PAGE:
– Browne reiterated his support for  Nicolás: “We keep defending universal principles of non-intervention in internal affairs and complete respect for other countries’ sovereignty”. He was also photographed with vice-president Delcy Rodríguez. 

– Joaquín A. Pérez Ayestarán, Venezuelan representative before the UN, said on Monday that Venezuela officially handed over the MNOAL presidency to the Republic of Azerbaijan. 

Turmoil in the Continent 

Bolivia: protests against an alleged electoral fraud favoring Evo Morales arrived to 

the headquarters of public institutions in many cities. A FAB chopper, where Evo was traveling, had to make an emergency landing a few minutes after it took off for mechanical failure, no one was injured. Opposition leader Carlos Mesa said on Monday that democracy’s greatest risk is Evo remaining in power. He said that the peaceful, democratic way to make Evo leave power is the popular vote. 

Chile: hundreds of protesters gathered in front of Congress in Santiago to reject the legislative agenda announced by President Sebastián Piñera, to confront the political and social crises. Chilean justice ordered preemptive prison for a military officer accused of abuse during the emergency state. A 6.1 magnitude earthquake shook several regions in Central Chile.

Cuba: the same day that the dictatorship and its allies inaugurated the Feria Internacional de La Habana (Fihav), with the goal of attracting foreign investors amidst the shortage of foreign currency and oil, and the strengthening of U.S. sanctions, Foreign Minister Bruno Rodríguez condemned the American “pressure” on Latin American countries to obtain their vote against the draft resolution that Cuba presents every year before the UN to reject the embargo. Too bad Rodríguez didn’t mention their income from medical missions, where they treat Cubans like slaves, watching them, illegally retaining their passports and keeping most of their salaries.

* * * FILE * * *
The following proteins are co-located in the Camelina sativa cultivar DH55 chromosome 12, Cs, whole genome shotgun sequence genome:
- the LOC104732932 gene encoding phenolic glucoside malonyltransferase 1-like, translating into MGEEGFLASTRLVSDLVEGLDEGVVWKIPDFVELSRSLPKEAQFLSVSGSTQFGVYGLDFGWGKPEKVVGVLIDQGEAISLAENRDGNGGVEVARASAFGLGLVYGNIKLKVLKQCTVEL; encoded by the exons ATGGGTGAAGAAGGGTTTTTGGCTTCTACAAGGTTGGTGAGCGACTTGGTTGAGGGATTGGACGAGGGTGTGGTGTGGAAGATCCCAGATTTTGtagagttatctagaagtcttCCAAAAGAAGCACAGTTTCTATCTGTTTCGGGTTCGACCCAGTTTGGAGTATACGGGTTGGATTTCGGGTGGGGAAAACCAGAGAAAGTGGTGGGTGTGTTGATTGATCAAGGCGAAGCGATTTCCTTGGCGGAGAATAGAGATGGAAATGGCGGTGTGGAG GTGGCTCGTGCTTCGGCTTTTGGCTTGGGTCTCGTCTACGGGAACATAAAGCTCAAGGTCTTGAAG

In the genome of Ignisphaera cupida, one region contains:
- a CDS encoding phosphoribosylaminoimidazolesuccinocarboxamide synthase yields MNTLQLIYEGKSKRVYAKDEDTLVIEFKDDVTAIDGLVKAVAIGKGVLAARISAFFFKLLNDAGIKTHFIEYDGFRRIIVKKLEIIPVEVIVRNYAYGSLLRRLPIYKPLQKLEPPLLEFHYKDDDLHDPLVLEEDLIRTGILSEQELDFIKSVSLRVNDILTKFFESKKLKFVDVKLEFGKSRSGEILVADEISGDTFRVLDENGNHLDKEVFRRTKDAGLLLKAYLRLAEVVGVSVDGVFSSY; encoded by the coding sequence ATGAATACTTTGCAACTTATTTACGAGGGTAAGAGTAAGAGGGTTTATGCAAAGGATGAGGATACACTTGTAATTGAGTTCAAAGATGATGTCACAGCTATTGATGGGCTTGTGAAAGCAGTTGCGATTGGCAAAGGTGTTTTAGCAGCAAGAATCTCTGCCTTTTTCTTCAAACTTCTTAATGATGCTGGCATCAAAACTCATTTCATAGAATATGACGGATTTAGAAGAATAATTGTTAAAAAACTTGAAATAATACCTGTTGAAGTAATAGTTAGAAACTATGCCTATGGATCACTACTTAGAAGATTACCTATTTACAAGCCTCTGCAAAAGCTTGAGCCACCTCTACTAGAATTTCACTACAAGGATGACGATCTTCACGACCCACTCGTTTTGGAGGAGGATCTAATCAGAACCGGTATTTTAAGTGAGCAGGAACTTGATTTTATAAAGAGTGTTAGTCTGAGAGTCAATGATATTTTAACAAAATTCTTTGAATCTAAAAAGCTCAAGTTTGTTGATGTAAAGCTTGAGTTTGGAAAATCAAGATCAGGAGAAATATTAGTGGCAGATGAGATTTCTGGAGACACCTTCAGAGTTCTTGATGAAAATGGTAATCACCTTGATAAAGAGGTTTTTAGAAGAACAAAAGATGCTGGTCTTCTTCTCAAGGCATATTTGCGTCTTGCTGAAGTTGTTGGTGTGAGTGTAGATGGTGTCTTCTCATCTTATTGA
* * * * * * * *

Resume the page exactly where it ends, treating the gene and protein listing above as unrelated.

Mexico: in line with his previous actions, Andrés Manuel López Obrador won’t take sides in the diplomatic dispute between El Salvador and Venezuela, because both “are people and countries we respect”. AMLO hosted Argentinian President elect Alberto Fernández in the Palacio Nacional and after the meeting he said they talked like they’ve known each other for years. Fernández said he was satisfied “because I met someone who thinks very much like myself, and has a similar opinion about what must be done.”

Naky Soto

Naky gets called Naibet at home and at the bank. She coordinates training programs for an NGO. She collects moments and turns them into words. She has more stories than freckles.